Creating Depths to Your Fictional Characters

Character descriptions can be among one of the more enjoyable aspects of writing fiction. There is a great deal to think about when we create a new character, so its important to track their profiles.

The first thing writers often think about when bringing characters to life is their physical description. The reader is told of the character’s dashing good looks, curly blonde hair, and clear blue eyes.This is great for helping the reader to get a view of the character in their mind’s eye, but the most memorable characters are those who have unique descriptions.

The hairless man who is fat around the edges, or the woman with the bags under her eyes and a stray hair under her chin ignite the reader’s imagination and allow them a little more fun.

Zadie Smith does it beautifully in White Teeth – a favourite being the woman from the council who she says ‘even on dry days resembled a long-haired cat soaked to the skin.’ Nothing else needs to be said, and we remember that character vividly in our own imaginations!

Not to say all characters should be over-the-top or strange looking, but adding peculiar details stimulates interest, and creates depth. The main character of course, should be loved by the reader, and it is often helpful to give them typical ‘good’ looks, as they are memorable for so many other things.

While writing stories and thinking up character profiles, don’t end at physical descriptions. A good technique is to use character profile sheets that omit physical description mostly. Instead, type the main characteristics of the desired physical attributes into an online search engine like Google Images. For example, type the keywords: tanned, male, strong jaw line, blue eyes, and cap. It’s easy to select an image from there that will stimulate the imagination. This becomes the vision of the character.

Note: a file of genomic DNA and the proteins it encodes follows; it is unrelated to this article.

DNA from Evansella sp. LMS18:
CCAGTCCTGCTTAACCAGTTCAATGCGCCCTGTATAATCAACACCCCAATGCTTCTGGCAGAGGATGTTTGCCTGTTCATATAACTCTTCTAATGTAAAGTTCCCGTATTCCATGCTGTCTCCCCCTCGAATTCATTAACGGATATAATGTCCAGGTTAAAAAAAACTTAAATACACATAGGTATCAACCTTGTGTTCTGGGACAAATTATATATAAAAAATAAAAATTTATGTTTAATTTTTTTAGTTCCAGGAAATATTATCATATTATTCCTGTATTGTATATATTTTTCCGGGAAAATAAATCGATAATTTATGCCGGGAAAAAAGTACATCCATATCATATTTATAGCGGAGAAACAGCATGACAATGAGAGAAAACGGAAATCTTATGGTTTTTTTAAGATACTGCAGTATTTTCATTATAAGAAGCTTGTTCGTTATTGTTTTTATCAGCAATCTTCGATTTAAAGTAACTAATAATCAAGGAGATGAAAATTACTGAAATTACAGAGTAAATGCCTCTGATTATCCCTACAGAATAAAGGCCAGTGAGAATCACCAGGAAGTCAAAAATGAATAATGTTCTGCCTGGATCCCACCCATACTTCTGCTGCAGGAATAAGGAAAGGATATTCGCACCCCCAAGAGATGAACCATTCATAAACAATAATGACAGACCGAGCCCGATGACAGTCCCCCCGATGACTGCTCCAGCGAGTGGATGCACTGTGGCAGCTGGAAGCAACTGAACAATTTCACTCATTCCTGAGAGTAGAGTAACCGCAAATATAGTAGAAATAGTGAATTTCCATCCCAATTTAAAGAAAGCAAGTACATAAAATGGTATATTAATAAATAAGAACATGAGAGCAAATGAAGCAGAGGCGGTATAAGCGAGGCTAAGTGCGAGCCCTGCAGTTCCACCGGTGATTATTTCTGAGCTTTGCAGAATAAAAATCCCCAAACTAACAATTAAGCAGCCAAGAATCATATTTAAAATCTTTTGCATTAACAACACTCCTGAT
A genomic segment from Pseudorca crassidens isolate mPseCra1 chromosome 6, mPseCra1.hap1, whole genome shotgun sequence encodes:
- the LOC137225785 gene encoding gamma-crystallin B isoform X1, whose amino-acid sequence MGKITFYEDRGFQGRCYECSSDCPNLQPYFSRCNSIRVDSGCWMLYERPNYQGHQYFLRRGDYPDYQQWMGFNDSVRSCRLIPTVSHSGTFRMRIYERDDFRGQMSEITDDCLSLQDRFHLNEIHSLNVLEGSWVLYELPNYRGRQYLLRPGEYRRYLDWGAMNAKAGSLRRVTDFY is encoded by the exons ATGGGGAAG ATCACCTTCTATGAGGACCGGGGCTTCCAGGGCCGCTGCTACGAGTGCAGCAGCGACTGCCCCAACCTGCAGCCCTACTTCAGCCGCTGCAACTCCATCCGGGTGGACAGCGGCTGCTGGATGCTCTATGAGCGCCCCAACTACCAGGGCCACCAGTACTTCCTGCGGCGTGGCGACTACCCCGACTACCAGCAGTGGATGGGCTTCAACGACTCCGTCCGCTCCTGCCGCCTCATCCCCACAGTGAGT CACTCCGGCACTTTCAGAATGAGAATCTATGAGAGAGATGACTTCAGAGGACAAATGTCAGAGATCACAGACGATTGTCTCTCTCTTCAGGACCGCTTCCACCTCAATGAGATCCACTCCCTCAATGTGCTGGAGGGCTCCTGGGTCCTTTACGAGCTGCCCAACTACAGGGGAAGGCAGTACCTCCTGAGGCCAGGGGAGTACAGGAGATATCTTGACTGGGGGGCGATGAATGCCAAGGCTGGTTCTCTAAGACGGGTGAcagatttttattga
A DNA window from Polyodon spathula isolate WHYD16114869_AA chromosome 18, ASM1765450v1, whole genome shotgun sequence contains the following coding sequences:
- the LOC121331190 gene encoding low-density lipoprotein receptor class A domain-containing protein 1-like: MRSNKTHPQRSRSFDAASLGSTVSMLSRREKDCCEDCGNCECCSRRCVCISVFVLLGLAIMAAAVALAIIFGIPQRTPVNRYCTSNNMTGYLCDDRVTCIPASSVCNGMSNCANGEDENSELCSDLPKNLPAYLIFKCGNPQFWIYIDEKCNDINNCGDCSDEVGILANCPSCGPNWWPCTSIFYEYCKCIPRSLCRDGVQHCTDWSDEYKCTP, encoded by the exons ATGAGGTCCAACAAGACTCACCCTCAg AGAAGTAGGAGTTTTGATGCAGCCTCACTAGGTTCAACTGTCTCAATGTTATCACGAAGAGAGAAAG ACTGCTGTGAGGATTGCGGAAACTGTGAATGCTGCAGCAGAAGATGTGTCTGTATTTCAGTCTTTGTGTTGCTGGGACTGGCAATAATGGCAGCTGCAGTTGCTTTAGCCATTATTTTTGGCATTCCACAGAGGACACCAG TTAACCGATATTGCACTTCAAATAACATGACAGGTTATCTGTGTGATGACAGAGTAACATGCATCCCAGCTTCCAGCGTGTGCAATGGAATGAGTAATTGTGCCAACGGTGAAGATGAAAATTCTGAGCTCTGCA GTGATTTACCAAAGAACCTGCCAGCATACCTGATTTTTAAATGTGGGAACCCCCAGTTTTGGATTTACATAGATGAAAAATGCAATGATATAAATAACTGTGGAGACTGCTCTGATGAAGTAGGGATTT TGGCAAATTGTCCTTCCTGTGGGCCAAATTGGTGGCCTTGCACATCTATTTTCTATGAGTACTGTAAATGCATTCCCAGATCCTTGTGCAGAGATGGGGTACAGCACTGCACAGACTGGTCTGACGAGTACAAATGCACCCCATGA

With this vision in mind, it becomes easier to focus on other descriptions that create depth to characters such as: What keeps them awake at night? How do they respond to stress? What do they find amusing? What is the toughest moral decision they have ever been forced to make? And, how is their heart in conflict with itself? These are the real descriptions that bring your character to life.

Also, experiment with your character before letting them loose in your story. Getting to know characters ‘off stage’ before they act out their scenes can take things to a completely new level. This brings them to life and adds another dimension to your authentic character classifications.

To learn more about Better Writing, or if you’d just like some Writing Tips visit Unique version for reprint here: Creating Depths to Your Fictional Characters.